If you weren’t one of the lucky 200 who showed up at the Tabernacle to see the first and likely-to-be annual Martha’s Vineyard Jazz Festival, then you missed out. It was the last event of the summer to be held at the Camp Ground but certainly not the least.
The festival started with the Zachary Bennoui-Taibi Trio. Scott Goulding on drums and Tall Gamlieli on acoustic bass started warming up the crowd, then eight-year-old Zachary Bennoui-Taibi was escorted onto the stage and helped to the piano by his father Julien Taibi, the organizer of the festival. Young Zachary is also blind and autistic, but nothing hindered his improvising on the jazz solos and stealing the show with his carefree style. After three sets, Mr. Gamlieli told the audience, “It’s a pleasure to play with Zach. Music is his life.”
The Harvey Diamond and Hannah Rose Diamond Duo followed. Mr. Diamond first played an Eastern European piece on the piano with accompaniment by Karen Oosterbaan on violin. Then Hannah Rose Diamond, 21, joined her father on stage and wowed her listeners with a lilting voice whose tone and phrasing have been compared to those of Jo Stafford and Billie Holiday. Though she acknowledged the influences, Miss Diamond said, “I really hope to sound like myself.”
Both her parents are musicians. Of her choice of career, Miss Diamond said, “When I was 11, I was in a musical, and I felt that performing was the only thing I could picture my self doing.”
The third act was the widely acclaimed Yoko Miwa Trio. Pianist and master improviser Yoko Miwa played her own composition, The Day We Said Goodbye. Ms. Miwa, a Japanese native now based in Boston, played the piano with a clarity that bespoke her early training in classical music.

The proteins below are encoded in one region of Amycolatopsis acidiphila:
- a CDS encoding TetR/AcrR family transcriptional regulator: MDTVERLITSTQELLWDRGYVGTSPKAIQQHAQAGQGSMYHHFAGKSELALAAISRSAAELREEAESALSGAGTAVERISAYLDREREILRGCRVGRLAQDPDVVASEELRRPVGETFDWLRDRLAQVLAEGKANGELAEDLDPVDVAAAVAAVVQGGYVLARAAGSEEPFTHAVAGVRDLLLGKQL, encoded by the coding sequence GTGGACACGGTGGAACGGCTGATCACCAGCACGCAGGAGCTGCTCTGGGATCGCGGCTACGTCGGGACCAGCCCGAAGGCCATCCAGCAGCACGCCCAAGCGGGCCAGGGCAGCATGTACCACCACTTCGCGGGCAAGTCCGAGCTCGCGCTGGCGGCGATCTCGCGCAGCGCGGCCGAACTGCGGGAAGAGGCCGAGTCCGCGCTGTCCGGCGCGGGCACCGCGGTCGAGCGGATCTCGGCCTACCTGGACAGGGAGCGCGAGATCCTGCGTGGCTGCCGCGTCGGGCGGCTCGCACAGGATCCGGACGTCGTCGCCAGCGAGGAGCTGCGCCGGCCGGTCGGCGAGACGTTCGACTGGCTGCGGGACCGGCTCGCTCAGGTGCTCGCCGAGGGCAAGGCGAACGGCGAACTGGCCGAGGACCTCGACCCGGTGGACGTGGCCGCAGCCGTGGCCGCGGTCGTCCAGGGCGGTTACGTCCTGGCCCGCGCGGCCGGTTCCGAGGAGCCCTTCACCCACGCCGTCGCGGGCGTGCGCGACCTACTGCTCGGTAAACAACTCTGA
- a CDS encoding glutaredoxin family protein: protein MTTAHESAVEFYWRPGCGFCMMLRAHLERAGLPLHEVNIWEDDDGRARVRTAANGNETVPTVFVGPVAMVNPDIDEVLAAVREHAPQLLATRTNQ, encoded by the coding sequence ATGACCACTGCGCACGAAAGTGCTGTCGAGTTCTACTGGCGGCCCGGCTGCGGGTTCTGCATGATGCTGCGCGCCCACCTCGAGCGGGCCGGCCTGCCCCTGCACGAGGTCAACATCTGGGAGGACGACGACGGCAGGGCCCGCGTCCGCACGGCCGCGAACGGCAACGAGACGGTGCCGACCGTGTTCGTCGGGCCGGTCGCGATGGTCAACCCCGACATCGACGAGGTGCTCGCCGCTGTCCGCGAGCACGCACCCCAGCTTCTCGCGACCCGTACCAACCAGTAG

The night came to an end with a high-energy boost from James Merenda’s Masked Marvels. While the band tuned up, Mr. Merenda walked around the Tabernacle playing his alto sax full blast, engaging the audience with his confidence and expertise. As he finished his solo, the rest of the band joined in with extravagant solos on trumpet, trombone, acoustic bass and drums. The septet filled the Tabernacle with as much sound and pizzazz as they could muster, particularly in a raucous Charles Mingus number Fables of Faubus, a 1957 civil rights-era tune protesting against Arkansas governor Orval E. Faubus, who had recently sent National Guard soldiers to stop the so-called Little Rock Nine black students from attending Little Rock Central High School. Then an additional performer appeared to add a new dimension: vocalist Vanessa Morris joined in with her nuanced voice to vary the set. More loose and wild ensemble pieces brought the night to an energetic conclusion.
“The event,” its public relations manager Jennifer Goodwin explained, “was testing the waters of the Vineyard. Tonight was a pilot to see how the community responds to the idea.” The evening was well received, she said, so those who missed this year’s program are likely to get another chance in 2009. A planned festival will involve multiple venues, including more intimate settings.
As for those who were in the Tabernacle on Saturday, the audience reaction suggested that when Hannah Rose Diamond sang You Won’t Forget Me, she was telling the truth.